T3. According to recent press reports, hospitals have used money earmarked for front-line NHS services to pay salaries to trade union officials. Does my right hon. Friend consider it acceptable to spend taxpayers’ money on paying union hatchet people, and will he order an investigation? (52575)

The Government consider it right for NHS staff to have access to trade union representatives at work, but that should not be abused. Arrangements for reimbursing staff for trade union activities should be agreed locally between trusts and unions. There are no current plans to review union facility time.

T6. Given that, according to the King’s Fund, waiting times are increasing as a result of the reorganisation, does the Minister expect things to improve now that the financial squeeze is starting to bite? (52578)

As I have already explained, I do not accept the premise; but would the hon. Lady apply the same logic to the fact that the number of cases of hospital-acquired and health care-acquired infection has fallen substantially over the past year, the fact that access to services for strokes and transient ischaemic attacks has improved, and the fact that diabetic retinopathy and bowel cancer screening are improving? Would she argue that those developments are a result of our reforms? No, because our reforms have not been implemented., but we are making the investment in the NHS that the Labour party would not make, and we are giving the NHS the credit, which the Labour party would not do.

T5. There is some concern about whether GP consortia will be given enough specialist support when commissioning integrated cancer services. Will my right hon. Friend use the pause in the passage of the Health and Social Care Bill to consider extending the guarantee for cancer network funding from 2012 to 2014, when the transition period ends and GP commissioning comes fully into effect? (52577)

I am grateful to the hon. Gentleman for his question. The listening exercise is a genuine one, and we intend to bring forward appropriate changes as a result. I can certainly give the commitment that we will want to take on board such representations. We are, and consistently have been, committed to such clinical networks for the valuable contribution they make.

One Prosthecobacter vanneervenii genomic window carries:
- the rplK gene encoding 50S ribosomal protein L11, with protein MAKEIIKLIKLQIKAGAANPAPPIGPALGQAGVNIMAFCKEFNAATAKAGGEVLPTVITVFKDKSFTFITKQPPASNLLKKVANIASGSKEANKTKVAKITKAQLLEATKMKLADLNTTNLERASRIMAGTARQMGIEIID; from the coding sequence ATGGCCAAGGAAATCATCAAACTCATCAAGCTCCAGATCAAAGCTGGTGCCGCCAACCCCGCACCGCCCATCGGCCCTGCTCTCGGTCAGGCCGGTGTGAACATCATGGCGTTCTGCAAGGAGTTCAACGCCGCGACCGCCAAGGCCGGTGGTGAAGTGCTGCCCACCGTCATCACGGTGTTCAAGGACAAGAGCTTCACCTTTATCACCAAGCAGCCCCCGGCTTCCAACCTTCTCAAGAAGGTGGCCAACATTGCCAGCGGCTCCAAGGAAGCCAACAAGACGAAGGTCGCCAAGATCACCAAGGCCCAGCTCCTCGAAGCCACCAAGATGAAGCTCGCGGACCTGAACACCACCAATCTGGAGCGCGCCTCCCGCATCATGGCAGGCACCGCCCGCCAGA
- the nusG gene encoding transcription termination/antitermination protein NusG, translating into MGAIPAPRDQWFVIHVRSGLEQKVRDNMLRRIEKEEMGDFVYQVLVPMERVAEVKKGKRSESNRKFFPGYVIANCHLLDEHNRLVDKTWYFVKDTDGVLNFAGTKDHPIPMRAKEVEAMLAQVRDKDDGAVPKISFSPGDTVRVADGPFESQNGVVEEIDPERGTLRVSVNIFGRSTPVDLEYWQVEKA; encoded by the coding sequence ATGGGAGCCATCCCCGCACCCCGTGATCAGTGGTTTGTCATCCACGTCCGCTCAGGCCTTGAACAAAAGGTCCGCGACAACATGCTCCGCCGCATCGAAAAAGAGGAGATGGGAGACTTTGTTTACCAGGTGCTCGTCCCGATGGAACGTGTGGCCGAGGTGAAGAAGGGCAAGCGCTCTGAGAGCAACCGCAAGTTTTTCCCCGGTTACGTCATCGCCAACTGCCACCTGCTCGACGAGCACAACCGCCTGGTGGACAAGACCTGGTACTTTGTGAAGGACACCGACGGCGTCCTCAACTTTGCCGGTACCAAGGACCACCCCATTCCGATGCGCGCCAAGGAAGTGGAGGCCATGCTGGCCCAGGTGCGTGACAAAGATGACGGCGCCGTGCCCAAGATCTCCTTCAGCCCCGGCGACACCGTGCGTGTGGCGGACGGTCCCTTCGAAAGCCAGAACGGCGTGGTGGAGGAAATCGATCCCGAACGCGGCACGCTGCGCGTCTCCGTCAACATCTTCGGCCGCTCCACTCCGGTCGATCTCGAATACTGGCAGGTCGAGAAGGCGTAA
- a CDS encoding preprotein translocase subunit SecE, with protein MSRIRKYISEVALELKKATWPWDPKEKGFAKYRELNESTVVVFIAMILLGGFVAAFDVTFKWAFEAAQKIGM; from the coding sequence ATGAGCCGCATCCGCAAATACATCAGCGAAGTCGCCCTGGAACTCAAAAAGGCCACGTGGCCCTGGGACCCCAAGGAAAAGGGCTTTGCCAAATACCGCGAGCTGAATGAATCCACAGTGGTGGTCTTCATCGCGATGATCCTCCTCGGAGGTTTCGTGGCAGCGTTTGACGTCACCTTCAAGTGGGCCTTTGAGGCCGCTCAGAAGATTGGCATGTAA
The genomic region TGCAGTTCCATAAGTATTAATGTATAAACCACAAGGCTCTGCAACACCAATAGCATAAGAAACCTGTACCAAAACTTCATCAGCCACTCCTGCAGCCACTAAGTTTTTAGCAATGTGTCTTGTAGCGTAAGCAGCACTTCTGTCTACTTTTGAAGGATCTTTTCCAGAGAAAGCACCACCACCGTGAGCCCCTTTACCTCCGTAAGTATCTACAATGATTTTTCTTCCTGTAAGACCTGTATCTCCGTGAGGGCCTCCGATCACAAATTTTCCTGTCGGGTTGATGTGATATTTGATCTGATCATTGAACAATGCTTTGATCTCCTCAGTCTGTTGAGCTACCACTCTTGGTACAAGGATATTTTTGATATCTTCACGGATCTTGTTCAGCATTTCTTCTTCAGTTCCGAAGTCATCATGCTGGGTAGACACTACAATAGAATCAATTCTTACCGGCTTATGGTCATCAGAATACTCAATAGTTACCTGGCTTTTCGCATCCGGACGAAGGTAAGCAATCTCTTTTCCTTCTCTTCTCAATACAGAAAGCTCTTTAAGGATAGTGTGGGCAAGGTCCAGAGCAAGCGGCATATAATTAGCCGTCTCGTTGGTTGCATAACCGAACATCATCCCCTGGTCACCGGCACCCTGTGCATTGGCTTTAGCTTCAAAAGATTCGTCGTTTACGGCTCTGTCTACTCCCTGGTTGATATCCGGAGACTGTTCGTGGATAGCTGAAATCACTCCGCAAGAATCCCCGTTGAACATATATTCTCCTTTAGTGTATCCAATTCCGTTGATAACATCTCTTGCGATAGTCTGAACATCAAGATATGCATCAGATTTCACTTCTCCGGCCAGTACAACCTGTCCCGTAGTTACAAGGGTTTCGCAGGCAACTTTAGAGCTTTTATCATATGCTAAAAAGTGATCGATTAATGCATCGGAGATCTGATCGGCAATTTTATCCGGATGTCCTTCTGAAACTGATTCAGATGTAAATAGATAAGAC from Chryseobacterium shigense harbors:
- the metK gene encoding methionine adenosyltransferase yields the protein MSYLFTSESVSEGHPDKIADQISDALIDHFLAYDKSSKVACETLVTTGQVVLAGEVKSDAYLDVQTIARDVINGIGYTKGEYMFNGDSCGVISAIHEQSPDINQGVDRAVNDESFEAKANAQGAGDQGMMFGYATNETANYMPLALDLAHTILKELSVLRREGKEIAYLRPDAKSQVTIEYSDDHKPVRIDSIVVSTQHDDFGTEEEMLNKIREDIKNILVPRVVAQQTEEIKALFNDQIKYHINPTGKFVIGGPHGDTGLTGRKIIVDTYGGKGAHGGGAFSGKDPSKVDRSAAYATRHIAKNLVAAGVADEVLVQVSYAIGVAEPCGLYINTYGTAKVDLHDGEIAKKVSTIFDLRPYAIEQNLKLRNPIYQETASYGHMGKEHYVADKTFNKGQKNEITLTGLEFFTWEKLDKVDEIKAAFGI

T7. If Bassetlaw council refers the reconfiguration of accident and emergency, paediatric and maternity services at Bassetlaw district general hospital to the Secretary of State, what criteria will he use to make a decision? (52579)

Under those circumstances, if a referral is made to me, I will wish to apply the kind of criteria that I set out last year for reconfigurations across the country for the first time: that they must meet the tests of being consistent with the result of any public consultation and with the public’s view, with the views of prospective future commissioners—such as the commissioning consortia that are coming together as a pathfinder in the hon. Gentleman’s constituency—and with the future choices made by patients about where and how they want services to be provided to them, and that they must meet clinical criteria for safety and quality.

May I join my hon. Friend the Member for Leeds North West (Greg Mulholland) in urging the Secretary of State to protect the children’s heart unit at Leeds hospital as it is a very worthwhile facility for people in Yorkshire, and does my right hon. Friend the Secretary of State agree with me that doctors should go to where the patients are, rather than the other way around by expecting patients to travel for many hours to get to such an important service?

I am grateful to my hon. Friend for his question, but in response I will simply reiterate what I said to our hon. Friend the Member for Leeds North West: that these matters are currently the subject of consultation by an independent group representing the primary care trusts collectively, and not by the Department of Health at this stage.

T8. Given the concerns of researchers and medical research charities and their belief that the research provisions in the Health and Social Care Bill should be strengthened, what discussions has the Secretary of State had with the medical research community during this pause? (52580)

The hon. Lady will know that the Health and Social Care Bill does make specific provision for NHS organisations to have regard to the needs for research. She will, I hope, also be very well aware that, by virtue of decisions made by this Government in the spending review, we have been able to sustain the level of research in the NHS. In particular, I was recently able to announce a new 30% increase in funding for translational research funded through the NHS.

When the consultation on the future of children’s heart surgery units is complete, will the Secretary of State bear it in mind that it would be a preposterous and perverse conclusion that the unit in Southampton, which is one of the two best in the country, should be threatened with closure?

I am, of course, aware of these issues, which have been raised by colleagues on both sides of the House. At this stage, may I simply reiterate that the consultation team should consider the points that I know my hon. Friend and others are making to it? After the consultation team has fully reflected on all the points, I hope Members will be able to see that it has fully taken them into account in whatever proposals it brings forward.

T9. The Secretary of State has just appeared to blame the rise in waiting times on, as it were, the wrong kind of snow. Can we infer from that that if waiting times continue to rise over the coming months, he will reinstate the targets that brought waiting times down and kept them low? (52582)